Labelling asbestos in workplaces

Guidance for employers, self-employed and persons who manage or control workplaces where asbestos is present.



The Occupational Health and Safety Regulations 2017 (OHS Regulations) contain specific duties relating to identifying the presence of asbestos in workplaces and indicating its location.

Exposure to asbestos fibres may cause diseases such as mesothelioma, lung cancer and asbestosis. Read more about asbestos in Further information.

An employer, self-employed or person who has management or control of a workplace where asbestos is present must, so far as is reasonably practicable, clearly identify all asbestos that is under their management or control.

This includes identifying the location of asbestos, likely source of asbestos and information relating to the asbestos containing material (ACM).

ACM may be found in, or assumed to be in:

  • buildings
  • structures, including tunnels and access pits
  • ships
  • plant, including boilers with asbestos containing insulation and pipelines with asbestos containing gaskets
  • other areas of the workplace, including soil, materials and inaccessible areas likely to contain asbestos

If there is reasonable uncertainty as to whether asbestos is present, or if there are inaccessible areas that are likely to contain asbestos, the person who manages or controls the workplace must assume that asbestos is present.

Once identified, the location of asbestos, or asbestos assumed or likely to be present, must be correctly recorded in the asbestos register.

Labelling asbestos identified in the workplace

Labelling must be used to show the presence of asbestos in each recorded location so far as it is reasonably practicable.

Labels should be durable. Ensure labels are checked and kept in good condition.

Labelling methods may vary depending on the type of asbestos present in the workplace.

Direct labelling

Direct labelling on asbestos containing materials that are readily accessible and in locations that do not disturb the asbestos is the most effective way to identify the presence and location of asbestos (Figures 1 and 2).

Exposed pipes clad with asbestos containing material with a warning label applied directly to the cladding.
Figure 1: Label directly on asbestos containing material.
Warning Contains Asbestos. Breathing asbestos dust is dangerous to health. Follow safety instructions.
Figure 2: Label with text 'Warning Contains Asbestos. Breathing asbestos dust is dangerous to health. Follow safety instructions.'

This method raises awareness of the presence and location of asbestos. For example, if maintenance work is required on or near the asbestos, it is clear that the item contains asbestos and appropriate precautions must be taken to avoid exposure.

Where direct labelling is not possible, labels should be placed as close as possible to the asbestos containing item, for example:

  • A room with asbestos containing vinyl floor tiles may have labels with an arrow pointing down placed on the skirting boards on all four walls.
  • A ceiling space that has low level of asbestos contaminated dust may have a label placed at the access hatch (Figure 3)
  • An asbestos cement roof may have labels placed at access points to the roof (Figure 4).
Asbestos. Authorised personnel only. Respirators and protective clothing are required in this area.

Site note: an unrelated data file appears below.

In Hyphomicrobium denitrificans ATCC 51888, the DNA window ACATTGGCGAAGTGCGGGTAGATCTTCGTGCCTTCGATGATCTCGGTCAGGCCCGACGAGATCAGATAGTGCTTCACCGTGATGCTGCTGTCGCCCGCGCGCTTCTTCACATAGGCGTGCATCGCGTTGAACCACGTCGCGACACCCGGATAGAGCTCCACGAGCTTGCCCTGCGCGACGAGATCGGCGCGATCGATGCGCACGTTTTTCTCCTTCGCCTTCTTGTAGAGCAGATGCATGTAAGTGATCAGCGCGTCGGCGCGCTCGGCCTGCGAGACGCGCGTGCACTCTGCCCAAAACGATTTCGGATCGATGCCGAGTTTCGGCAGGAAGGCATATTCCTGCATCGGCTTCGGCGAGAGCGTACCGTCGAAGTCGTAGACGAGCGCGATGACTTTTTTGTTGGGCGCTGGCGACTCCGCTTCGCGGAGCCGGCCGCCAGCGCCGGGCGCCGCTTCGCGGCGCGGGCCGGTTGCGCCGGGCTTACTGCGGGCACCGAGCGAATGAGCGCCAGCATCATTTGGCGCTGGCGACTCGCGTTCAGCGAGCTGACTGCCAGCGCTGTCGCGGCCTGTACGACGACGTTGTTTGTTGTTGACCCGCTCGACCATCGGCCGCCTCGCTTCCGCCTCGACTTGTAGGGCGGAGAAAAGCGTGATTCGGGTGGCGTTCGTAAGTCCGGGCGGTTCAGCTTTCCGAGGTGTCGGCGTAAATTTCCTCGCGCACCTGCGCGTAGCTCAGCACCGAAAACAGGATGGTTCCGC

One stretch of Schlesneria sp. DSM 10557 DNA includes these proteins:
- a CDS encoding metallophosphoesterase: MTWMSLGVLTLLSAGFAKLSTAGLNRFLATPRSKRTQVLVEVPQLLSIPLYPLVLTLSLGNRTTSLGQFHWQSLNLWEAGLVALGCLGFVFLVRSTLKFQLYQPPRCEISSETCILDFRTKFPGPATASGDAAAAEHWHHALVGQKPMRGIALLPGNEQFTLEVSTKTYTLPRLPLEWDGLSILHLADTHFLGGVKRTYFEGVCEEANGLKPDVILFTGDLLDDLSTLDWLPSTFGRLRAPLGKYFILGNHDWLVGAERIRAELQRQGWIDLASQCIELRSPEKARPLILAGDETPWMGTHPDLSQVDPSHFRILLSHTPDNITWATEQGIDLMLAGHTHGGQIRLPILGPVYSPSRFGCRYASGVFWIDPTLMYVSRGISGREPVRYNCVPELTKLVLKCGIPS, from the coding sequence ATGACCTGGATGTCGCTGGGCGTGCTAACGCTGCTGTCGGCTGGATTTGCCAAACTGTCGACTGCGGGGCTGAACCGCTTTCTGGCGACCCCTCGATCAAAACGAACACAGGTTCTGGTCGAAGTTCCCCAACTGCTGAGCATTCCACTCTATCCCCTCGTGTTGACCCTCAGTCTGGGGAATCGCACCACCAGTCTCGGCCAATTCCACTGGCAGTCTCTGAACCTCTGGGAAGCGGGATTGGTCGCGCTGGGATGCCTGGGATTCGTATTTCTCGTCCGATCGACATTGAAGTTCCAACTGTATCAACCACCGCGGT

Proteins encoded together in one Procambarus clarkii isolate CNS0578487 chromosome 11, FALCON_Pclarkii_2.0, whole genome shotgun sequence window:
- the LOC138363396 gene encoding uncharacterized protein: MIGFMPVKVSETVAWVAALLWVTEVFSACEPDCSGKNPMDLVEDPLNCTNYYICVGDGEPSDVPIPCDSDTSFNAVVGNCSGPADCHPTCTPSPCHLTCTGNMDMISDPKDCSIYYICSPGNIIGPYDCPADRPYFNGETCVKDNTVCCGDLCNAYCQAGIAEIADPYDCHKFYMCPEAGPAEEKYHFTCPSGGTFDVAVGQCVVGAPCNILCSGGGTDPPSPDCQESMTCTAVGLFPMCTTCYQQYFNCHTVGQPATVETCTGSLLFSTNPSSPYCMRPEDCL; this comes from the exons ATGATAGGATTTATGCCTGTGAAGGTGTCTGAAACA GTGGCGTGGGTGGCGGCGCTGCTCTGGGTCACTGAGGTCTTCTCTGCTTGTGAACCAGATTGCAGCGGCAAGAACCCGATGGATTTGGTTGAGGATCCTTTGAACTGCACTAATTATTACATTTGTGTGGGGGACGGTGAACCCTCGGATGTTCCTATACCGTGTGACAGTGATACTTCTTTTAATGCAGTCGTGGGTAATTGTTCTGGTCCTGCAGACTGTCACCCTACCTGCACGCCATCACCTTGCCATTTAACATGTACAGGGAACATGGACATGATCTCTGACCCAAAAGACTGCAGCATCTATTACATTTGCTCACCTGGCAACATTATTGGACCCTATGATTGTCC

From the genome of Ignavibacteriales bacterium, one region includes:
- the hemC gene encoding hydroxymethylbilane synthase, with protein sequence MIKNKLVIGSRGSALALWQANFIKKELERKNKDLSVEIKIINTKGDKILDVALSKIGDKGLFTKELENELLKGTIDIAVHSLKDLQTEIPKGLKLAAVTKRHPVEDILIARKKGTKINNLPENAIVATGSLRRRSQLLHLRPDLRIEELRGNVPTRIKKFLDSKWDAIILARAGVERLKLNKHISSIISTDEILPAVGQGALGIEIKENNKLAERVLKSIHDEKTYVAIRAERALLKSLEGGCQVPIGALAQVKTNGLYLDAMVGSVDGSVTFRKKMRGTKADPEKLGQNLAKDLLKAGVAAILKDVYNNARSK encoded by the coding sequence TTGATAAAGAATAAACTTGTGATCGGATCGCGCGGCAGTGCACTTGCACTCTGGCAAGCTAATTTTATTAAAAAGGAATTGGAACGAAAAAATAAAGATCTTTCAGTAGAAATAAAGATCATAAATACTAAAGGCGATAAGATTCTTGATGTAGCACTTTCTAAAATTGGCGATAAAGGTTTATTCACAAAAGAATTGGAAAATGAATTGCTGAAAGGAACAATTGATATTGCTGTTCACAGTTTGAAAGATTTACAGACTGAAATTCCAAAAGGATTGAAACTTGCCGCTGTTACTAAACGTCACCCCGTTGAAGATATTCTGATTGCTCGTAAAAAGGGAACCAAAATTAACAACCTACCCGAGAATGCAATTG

Figure 3: Label alerting that ceiling space contains asbestos
Warning label - Roofing material contains asbestos.
Figure 4: Label at roof access point alerting that the roofing material contains asbestos.

Colour coded labelling

Colour coded labelling may be used to identify the presence and location of asbestos. This method is less effective than direct labelling because it requires added communication with employees and contractors about the presence and meaning of the coloured labels and the actions required.

A label directly on or next to identified asbestos is the most effective. In situations where a label cannot be placed directly on or next to identified asbestos, place a sign at entrance points to rooms or buildings where asbestos is present.


Placing signs at the entrances of buildings and rooms to identify the presence of asbestos is less effective than direct labelling.

If signs are used, they should be placed at every entrance of the building. 

The signs should state that before any work is undertaken, the asbestos register should be referred to for the specific location and condition of asbestos (Figure 5).

Work in asbestos affected areas should only proceed after the register has been reviewed and appropriate controls applied.

Where asbestos containing remains or asbestos-contaminated soil is present in a workplace, a system to show the presence and location of the asbestos is required. This can be achieved, if reasonably practicable, by installing warning signs in combination with measures to isolate and secure the affected area to prevent anyone from accidentally disturbing the asbestos.

Warning. Asbestos containing material existing in this building. Consult asbestos register prior to commencing work.
Figure 5: Label placed at every entrance to a building that contains asbestos.

Providing information

Employers must provide employees and contractors with information and instructions necessary to do their job in a way that is safe and without risk to their health.

Employers should ensure that employees and contractors are aware of the labelling methods in use that alert the presence and location of asbestos in the workplace.

Induction for employees and contractors should include an asbestos management plan that outlines the labelling system. The plan will include the type of labels and their locations and maintenance. Refresher training should be provided on the labelling methods and the asbestos management plan as needed. View Managing asbestos in workplaces: A step-by-step guide in Related information.

Related information